New Type of Fruit Roll-Up
One favorite suggestion here is for a new type of fruit roll-up: You start with a tortilla and some peanut butter and then just add your favorite fruit (fresh or dried) and roll it up! Have your kids create their own fruit roll-ups!

For more ideas check out:

Staying on a Budget
So you’re of course concerned about the prices of fruits and veggies. Well, the folks at More Matters also have some advice on how to increase the fruits and veggies we eat and keep within our budget. For some of ideas that you might find helpful, see:

Encouraging Kids to Pack a Healthy Lunch
Having trouble encouraging your kids to pack a healthy lunch? Check out a few of these tips for ideas:

Website Resources
There are so many excellent websites available to encourage healthy eating that we feel it should be our job to direct you to some of these excellent resources if you don’t already know about them.

Guide to Healthy Eating
For a general guide to healthy eating and what you can do to make sure that your family is getting healthy meals, see the guidelines brought to you by the American Diabetes Association:

Site for Girls
If you are a girl or the parent of a teen or preteen girl, you’ll want to have a look at this site brought to you by the U.S. Office of Women’s Health. Among other things, the site speaks to the kinds of foods that young girls should be including in their diets while it also addresses issues that of concern to a teenage girl, such as relationships, bullying, nutrition, fitness, drugs, alcohol and smoking, emotions, etc.


If you have questions about vitamins and nutrients and just want a simple, basic overview, check out this section of the site offered by the U.S. Office of Women’s Health.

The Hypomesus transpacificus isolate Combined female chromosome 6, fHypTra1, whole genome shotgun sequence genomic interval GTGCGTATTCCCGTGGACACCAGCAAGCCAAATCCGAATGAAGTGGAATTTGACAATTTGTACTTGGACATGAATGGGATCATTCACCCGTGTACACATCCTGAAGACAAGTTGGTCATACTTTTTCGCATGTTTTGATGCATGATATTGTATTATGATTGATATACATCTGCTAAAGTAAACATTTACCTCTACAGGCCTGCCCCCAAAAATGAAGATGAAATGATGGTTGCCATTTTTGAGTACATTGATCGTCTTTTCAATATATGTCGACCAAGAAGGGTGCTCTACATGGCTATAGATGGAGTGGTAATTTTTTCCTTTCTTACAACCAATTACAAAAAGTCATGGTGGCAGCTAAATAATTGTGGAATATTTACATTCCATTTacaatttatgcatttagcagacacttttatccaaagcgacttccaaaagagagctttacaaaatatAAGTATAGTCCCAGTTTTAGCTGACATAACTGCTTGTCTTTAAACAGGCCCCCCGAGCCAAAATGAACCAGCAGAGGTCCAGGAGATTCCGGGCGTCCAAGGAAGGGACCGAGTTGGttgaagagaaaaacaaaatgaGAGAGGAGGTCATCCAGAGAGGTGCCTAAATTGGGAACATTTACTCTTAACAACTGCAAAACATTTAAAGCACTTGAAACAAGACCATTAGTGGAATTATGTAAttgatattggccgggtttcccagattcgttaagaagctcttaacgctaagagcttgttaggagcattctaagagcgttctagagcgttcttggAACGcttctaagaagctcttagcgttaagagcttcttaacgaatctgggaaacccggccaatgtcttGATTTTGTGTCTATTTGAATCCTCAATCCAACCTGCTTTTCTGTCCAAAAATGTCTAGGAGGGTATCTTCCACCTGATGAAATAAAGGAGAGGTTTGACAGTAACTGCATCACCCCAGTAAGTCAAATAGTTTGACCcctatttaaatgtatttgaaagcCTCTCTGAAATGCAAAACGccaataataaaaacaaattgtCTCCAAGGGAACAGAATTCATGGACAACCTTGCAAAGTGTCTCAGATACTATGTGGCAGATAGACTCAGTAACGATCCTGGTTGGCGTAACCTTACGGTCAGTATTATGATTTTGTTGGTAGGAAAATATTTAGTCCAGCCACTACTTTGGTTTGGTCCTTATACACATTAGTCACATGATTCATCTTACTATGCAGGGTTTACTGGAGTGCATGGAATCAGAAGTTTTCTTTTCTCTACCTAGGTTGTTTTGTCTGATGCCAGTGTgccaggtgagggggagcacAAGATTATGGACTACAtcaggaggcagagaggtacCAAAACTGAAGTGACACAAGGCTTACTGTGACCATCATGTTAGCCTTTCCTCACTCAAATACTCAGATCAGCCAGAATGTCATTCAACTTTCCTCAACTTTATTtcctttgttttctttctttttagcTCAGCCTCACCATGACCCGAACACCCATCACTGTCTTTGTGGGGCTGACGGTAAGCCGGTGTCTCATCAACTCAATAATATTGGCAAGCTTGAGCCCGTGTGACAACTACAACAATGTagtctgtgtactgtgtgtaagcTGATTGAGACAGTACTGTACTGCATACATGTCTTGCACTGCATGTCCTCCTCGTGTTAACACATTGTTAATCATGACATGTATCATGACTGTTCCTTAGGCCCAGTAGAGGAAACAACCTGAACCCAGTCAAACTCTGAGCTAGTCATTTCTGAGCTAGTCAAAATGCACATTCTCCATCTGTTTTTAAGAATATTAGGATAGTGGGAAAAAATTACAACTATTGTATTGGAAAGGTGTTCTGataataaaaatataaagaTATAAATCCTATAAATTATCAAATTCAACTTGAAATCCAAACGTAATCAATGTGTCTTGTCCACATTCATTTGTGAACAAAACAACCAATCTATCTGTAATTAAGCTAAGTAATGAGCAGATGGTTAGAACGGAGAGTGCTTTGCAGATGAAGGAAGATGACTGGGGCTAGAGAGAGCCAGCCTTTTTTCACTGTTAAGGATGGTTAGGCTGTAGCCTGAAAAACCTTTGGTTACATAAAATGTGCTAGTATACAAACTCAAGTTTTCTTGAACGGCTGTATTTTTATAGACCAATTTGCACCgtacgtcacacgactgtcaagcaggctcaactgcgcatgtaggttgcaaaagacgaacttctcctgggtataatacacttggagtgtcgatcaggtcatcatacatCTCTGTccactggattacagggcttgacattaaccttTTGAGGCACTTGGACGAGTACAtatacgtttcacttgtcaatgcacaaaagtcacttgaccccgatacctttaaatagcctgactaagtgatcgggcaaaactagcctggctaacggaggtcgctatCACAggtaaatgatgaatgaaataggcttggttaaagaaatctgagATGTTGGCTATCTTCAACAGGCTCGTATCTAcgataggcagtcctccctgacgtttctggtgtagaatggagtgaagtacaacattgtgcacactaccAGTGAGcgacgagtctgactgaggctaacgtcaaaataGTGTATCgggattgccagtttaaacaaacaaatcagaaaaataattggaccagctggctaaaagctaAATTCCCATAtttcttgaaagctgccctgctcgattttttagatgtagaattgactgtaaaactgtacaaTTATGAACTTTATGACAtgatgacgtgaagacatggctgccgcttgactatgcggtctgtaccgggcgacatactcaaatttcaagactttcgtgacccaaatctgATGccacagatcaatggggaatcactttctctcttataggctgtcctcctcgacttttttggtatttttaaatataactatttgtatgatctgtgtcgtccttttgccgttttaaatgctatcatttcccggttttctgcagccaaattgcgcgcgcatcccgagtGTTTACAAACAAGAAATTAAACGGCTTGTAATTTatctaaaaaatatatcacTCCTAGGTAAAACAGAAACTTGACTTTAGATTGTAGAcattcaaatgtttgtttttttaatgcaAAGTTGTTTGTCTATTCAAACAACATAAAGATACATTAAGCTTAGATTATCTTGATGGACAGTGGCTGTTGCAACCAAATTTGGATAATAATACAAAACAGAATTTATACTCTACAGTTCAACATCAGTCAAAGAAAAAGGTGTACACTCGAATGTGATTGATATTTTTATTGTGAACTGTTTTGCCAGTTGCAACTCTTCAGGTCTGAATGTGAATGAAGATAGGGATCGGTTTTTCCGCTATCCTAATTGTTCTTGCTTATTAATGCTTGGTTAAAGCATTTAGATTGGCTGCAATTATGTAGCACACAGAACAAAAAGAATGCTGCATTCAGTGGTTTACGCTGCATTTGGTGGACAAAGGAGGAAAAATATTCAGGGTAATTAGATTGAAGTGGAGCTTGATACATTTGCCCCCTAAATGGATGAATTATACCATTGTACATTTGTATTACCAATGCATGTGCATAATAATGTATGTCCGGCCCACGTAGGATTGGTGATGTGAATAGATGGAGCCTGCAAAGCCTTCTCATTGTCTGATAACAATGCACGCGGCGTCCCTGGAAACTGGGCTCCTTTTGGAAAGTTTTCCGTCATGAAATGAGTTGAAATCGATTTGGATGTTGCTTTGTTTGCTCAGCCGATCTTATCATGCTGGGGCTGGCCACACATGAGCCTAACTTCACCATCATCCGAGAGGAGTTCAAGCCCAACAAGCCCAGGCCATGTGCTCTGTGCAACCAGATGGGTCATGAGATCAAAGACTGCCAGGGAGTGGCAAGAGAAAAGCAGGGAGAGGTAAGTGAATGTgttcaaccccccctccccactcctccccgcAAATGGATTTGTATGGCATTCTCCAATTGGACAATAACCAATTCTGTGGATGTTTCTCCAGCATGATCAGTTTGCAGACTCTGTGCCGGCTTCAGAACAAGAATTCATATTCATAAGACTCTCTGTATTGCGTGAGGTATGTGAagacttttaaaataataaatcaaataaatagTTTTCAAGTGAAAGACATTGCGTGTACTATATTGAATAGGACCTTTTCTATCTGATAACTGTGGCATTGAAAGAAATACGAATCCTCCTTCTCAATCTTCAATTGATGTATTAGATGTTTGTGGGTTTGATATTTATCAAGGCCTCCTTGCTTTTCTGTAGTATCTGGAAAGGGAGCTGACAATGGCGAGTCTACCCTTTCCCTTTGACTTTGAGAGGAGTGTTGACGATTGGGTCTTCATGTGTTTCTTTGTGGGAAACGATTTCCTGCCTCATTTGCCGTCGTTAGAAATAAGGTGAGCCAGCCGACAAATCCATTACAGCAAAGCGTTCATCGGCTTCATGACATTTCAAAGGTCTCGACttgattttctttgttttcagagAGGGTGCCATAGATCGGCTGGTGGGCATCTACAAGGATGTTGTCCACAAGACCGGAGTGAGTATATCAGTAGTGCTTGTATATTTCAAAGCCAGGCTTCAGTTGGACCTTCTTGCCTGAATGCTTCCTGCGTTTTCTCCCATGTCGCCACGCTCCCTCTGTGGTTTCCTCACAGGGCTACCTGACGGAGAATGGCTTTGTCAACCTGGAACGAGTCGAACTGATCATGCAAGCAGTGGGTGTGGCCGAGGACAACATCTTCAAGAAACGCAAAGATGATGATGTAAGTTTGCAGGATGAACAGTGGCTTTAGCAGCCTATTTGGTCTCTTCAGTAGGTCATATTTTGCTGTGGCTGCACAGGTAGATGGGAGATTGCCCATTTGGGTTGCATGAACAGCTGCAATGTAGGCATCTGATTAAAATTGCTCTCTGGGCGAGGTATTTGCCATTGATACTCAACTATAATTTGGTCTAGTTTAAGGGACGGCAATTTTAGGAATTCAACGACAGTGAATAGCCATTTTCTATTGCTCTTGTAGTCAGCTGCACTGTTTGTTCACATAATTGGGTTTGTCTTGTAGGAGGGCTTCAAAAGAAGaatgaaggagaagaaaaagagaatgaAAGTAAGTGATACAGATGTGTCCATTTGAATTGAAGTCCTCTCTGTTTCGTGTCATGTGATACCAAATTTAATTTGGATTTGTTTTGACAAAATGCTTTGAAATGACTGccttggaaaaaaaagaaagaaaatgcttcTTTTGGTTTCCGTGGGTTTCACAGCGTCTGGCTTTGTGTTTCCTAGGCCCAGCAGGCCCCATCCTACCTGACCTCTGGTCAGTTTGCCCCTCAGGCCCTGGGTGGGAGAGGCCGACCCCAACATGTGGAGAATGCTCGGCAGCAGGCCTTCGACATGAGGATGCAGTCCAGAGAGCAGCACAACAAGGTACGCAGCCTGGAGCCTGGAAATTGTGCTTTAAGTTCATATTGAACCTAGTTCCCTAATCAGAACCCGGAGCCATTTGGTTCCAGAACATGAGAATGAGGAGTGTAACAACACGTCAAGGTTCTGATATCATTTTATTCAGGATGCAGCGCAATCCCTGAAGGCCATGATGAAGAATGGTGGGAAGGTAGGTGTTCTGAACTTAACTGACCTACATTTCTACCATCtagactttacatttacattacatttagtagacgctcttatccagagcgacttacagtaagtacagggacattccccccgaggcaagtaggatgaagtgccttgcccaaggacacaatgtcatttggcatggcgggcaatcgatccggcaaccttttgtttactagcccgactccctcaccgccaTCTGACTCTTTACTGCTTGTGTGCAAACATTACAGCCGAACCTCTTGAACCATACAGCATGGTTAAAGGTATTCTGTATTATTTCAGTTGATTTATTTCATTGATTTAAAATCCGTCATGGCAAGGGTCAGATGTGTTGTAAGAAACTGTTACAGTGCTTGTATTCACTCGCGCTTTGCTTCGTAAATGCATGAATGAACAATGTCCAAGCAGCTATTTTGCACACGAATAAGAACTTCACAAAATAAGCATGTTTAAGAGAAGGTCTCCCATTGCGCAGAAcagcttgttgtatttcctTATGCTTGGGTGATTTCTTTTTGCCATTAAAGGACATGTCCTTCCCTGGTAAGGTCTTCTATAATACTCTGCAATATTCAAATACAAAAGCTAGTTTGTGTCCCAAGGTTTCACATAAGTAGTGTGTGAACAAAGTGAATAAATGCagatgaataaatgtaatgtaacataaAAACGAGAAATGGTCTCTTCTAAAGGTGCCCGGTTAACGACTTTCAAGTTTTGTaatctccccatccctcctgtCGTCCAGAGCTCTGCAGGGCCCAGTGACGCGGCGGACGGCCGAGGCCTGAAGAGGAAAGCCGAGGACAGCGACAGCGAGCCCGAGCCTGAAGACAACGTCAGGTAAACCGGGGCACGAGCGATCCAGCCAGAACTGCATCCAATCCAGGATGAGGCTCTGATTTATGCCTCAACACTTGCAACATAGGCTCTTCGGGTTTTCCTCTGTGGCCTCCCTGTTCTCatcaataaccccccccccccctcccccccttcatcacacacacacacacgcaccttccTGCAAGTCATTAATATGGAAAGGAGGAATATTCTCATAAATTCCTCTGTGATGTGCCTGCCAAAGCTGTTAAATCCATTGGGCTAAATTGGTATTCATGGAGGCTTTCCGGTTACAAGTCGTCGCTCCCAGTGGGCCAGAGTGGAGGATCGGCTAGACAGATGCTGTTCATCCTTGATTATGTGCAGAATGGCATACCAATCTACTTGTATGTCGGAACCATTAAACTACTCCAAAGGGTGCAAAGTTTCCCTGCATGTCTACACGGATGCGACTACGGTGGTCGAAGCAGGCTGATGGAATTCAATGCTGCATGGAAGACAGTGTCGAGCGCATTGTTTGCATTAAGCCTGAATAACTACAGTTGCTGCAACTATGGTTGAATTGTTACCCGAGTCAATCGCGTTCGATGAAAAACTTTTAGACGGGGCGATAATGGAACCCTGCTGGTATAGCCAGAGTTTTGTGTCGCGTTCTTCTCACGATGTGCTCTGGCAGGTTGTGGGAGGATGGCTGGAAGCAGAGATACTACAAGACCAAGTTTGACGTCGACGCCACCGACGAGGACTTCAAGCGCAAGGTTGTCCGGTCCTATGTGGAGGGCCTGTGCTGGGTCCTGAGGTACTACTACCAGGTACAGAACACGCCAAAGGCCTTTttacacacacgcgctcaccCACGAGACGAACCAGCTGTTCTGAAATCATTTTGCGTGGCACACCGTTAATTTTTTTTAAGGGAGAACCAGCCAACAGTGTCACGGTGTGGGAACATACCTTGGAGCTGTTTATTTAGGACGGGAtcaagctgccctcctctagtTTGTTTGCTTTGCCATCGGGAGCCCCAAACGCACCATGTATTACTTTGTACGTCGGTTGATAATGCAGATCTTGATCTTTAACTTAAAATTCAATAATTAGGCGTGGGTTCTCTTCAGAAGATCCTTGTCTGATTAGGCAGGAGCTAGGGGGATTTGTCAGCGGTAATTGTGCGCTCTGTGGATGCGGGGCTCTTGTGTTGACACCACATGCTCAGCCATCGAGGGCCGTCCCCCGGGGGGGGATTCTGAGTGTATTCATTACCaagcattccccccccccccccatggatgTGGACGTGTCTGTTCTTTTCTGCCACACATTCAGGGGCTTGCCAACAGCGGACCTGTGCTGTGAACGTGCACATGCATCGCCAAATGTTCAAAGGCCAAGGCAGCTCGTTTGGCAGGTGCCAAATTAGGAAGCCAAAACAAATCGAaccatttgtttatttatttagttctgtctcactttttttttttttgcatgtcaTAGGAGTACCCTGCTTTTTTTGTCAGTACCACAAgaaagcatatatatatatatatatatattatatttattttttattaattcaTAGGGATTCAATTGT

MyPyramid.gov - Inside the Pyramid.


One Size Doesn't Fit All
The MyPyramid site sponsored by the United States Department of Agriculture offers personalized eating plans and interactive tools to help you plan and assess your food choices. Additionally, you can find advice to help you make smart choices from every food group and find your balance between food and physical activity. Get the most nutrition out of your calories and stay within your daily calorie needs!
Healthy Eating on a Budget
We all know that these days food can cost a lot! How can we save money while still feeding our family healthy meals?

The National Heart Lung and Blood Institute offers a list of tips that can help you the next time you go shopping. See:
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The GO, SLOW and WHOA Foods Guide
How can you go about explaining to a child that some foods should be eaten in moderation while others should only be chosen very occasionally?

The National Heart Lung and Blood Institute introduces us to the WE CAN campaign and the GO, SLOW, WHOA foods with some ideas that might make this difficult job easier.

GO Foods
We all have our favorite Go foods, those that we love and that are good for us.

SLOW Foods
There are also those foods that are higher in fat, added sugars and/or calories but we still love them. These are foods that we should start to see a big Yellow Light when we feel like eating lots. They are okay but try to eat them less often.

WHOA Foods
Then there are the WHOA foods that most of us know we have. These are the foods highest in fat and/or added sugars; we know they can’t be good for us, but they are sometimes hard to resist. These are the big WHOA, Red Light foods. Once in a while or on special occasions we could certainly not be expected to avoid them all together. But we really have to watch ourselves!

For More Information
For more information about the Go, Slow, and Whoa foods including a chart to help guide you and your family, see: